FROM THE ST. FRANCIS COUNTY CIRCUIT COURT [NO.
62DR-2011-18-3] HONORABLE CHRISTOPHER W. MORLEDGE, JUDGE
D. Bridgforth, P.A., Attorney at Law, by: John D. Bridgforth,
A. Simpson, Jr., for appellee.
RAYMOND R. ABRAMSON, Judge
appeal involves a dispute over the proceeds of a life
insurance policy on the life of Brad Hudspeth, deceased. Brad
and appellant Kim Hudspeth, now Lemons, were divorced by
decree of the St. Francis County Circuit Court on August 30,
2011. Incorporated into the Hudspeths' divorce decree was
a property-settlement and separation agreement. Brad Hudspeth
died intestate on October 11, 2015.
January 4, 2016, Metropolitan Life Insurance Company (Met
Life), the insurance carrier for Brad Hudspeth's life
insurance policy, paid the policy limits of approximately
$60, 000 to Kim Hudspeth, the named beneficiary of the
policy. Appellee Robert Hudspeth, brother of Brad and
administrator of the estate of Brad Hudspeth, filed a motion
to enforce the divorce decree and for a temporary injunction,
alleging that the property-settlement agreement precluded Kim
from receiving life-insurance proceeds. The circuit court
found that Kim had waived her right to the proceeds and
awarded appellee the life insurance proceeds. Kim appeals
from that decision, contending that the circuit court erred.
We agree and reverse the circuit court's order.
the Hudspeth marriage and at the time of the divorce, both
Brad Hudspeth and appellant were employed by the United
States Postal Service. Brad carried a basic life insurance
policy, and he designated Kim as the beneficiary. After the
parties divorced, no change was made to the named
beneficiary. However, after Met Life paid appellant the
benefits, appellee filed a motion to enforce the decree and
for a temporary injunction, arguing that pursuant to the
parties' divorce decree and paragraph 8 of their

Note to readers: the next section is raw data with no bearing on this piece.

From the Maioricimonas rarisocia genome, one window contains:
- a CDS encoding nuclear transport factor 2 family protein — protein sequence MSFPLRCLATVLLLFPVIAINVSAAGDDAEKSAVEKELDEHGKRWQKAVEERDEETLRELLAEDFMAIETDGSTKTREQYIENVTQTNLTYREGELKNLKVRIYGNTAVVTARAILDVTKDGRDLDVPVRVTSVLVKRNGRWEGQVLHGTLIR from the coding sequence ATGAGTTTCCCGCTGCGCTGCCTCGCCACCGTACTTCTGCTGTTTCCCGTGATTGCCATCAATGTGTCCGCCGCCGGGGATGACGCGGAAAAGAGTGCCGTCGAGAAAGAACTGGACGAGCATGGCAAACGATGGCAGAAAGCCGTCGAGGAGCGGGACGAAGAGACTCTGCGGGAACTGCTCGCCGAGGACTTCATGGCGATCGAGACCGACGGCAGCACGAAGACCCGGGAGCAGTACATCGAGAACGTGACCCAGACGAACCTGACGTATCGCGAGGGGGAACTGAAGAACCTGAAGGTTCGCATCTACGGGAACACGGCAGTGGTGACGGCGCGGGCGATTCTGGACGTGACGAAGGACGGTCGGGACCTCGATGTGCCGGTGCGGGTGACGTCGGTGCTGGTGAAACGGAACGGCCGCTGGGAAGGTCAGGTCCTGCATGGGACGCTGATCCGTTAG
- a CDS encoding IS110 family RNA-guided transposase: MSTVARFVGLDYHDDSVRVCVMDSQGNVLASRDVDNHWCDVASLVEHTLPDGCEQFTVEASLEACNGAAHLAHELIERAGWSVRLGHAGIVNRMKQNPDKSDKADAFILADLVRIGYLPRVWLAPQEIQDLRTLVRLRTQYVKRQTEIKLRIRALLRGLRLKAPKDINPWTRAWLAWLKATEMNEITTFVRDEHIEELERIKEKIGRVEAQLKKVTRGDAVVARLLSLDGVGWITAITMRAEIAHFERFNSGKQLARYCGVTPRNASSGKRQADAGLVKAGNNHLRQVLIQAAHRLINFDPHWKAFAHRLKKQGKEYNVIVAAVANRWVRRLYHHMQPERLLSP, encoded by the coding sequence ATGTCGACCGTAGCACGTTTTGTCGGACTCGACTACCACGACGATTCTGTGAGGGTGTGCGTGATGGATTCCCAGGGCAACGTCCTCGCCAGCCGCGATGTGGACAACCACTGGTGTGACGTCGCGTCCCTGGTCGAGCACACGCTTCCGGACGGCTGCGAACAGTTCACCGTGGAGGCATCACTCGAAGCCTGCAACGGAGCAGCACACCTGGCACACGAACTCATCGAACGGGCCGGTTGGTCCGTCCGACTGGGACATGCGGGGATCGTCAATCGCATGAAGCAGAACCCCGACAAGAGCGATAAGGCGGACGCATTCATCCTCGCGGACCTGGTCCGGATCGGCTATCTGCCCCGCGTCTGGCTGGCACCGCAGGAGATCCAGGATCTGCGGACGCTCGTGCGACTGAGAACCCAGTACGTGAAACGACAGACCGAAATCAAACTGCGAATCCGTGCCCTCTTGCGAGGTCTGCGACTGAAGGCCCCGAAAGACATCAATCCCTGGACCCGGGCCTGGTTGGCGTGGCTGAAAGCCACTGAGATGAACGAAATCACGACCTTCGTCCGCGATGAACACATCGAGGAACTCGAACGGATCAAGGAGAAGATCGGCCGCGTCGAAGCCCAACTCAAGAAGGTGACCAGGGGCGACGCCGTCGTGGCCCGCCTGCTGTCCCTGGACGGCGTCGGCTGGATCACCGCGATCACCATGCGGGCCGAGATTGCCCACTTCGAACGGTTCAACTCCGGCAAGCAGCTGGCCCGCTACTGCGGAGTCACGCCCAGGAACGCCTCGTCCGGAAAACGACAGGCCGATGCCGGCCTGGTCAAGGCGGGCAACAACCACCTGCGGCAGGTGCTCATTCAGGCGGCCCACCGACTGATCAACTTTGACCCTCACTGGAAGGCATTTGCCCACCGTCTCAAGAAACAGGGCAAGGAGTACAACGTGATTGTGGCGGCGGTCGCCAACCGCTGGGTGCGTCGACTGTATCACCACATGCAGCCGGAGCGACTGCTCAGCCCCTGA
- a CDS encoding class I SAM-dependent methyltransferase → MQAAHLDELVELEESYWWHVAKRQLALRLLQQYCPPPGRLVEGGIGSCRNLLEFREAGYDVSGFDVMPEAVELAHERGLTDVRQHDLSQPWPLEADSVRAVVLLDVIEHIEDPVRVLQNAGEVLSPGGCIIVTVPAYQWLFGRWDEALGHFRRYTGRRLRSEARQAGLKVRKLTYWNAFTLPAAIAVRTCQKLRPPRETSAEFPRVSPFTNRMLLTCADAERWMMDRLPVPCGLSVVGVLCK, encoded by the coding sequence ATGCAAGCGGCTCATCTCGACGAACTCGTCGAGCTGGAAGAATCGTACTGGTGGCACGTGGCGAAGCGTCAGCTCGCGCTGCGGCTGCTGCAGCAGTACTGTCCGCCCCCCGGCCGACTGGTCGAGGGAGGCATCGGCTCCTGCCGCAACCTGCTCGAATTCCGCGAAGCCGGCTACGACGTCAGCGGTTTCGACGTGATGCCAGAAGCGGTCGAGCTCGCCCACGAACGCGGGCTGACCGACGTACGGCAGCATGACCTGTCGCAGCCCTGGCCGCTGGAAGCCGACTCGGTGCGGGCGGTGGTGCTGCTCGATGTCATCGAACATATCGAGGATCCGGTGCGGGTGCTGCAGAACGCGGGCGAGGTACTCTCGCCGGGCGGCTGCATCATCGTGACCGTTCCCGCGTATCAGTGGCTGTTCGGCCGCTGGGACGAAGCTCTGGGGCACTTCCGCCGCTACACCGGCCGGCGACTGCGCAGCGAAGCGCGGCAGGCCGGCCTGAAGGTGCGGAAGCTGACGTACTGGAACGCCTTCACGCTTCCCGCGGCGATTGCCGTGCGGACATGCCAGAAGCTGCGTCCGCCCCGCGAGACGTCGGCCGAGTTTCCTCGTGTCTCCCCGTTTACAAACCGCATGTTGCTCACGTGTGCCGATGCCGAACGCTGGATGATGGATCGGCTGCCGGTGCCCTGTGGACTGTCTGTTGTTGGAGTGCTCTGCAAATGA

property-settlement agreement, each of the parties
relinquished any and all claims toward the other party's
pension plan or any other benefits to which either party was
entitled under the Federal Employees Retirement System.
Appellee contended that each party specifically waived any
right to claim any portion of the other party's basic
benefit plans, special retirement supplements, or thrift
March 3, 2016, the circuit court held a hearing on the matter
and found that appellant had waived her right to claim the
proceeds of her ex-husband's life insurance policy and
therefore awarded the proceeds to appellee. An order entered
on April 8, 2016, reflected its ruling. This timely appeal
standard of review on appeal from a bench trial is whether
the circuit court's findings were clearly erroneous or
clearly against the preponderance of the evidence.
Foundation Telecomms., Inc. v. Moe Studio, Inc., 341
Ark. 231, 238, 16 S.W.3d 531, 536 (2000). A finding is
clearly erroneous when, although there is evidence to support
it, the reviewing court, based on the entire evidence, is
left with a firm conviction that an error has been committed.
Mauldin v. Snowden, 2011 Ark.App. 630, at 2, 386
S.W.3d 560, 562.
argues that the provision relied on by the appellee and the
circuit court fails to specifically address the parties'
life insurance policies. We agree. Paragraph 4 of the
settlement agreement, which was incorporated into the
couple's divorce decree, provides, in part, as follows:
4. Defendant's separate-non-marital
property. Defendant owns certain property which he
acquired prior to marriage or which is otherwise non-marital
property. Defendant shall be entitled to the exclusive
ownership of these items of property, and Plaintiff makes no
claim toward these items of property. Defendant shall be
entitled to the exclusive ownership of the following items of
(1) - (4) . . .
(5) The cash value of any and all life insurance policies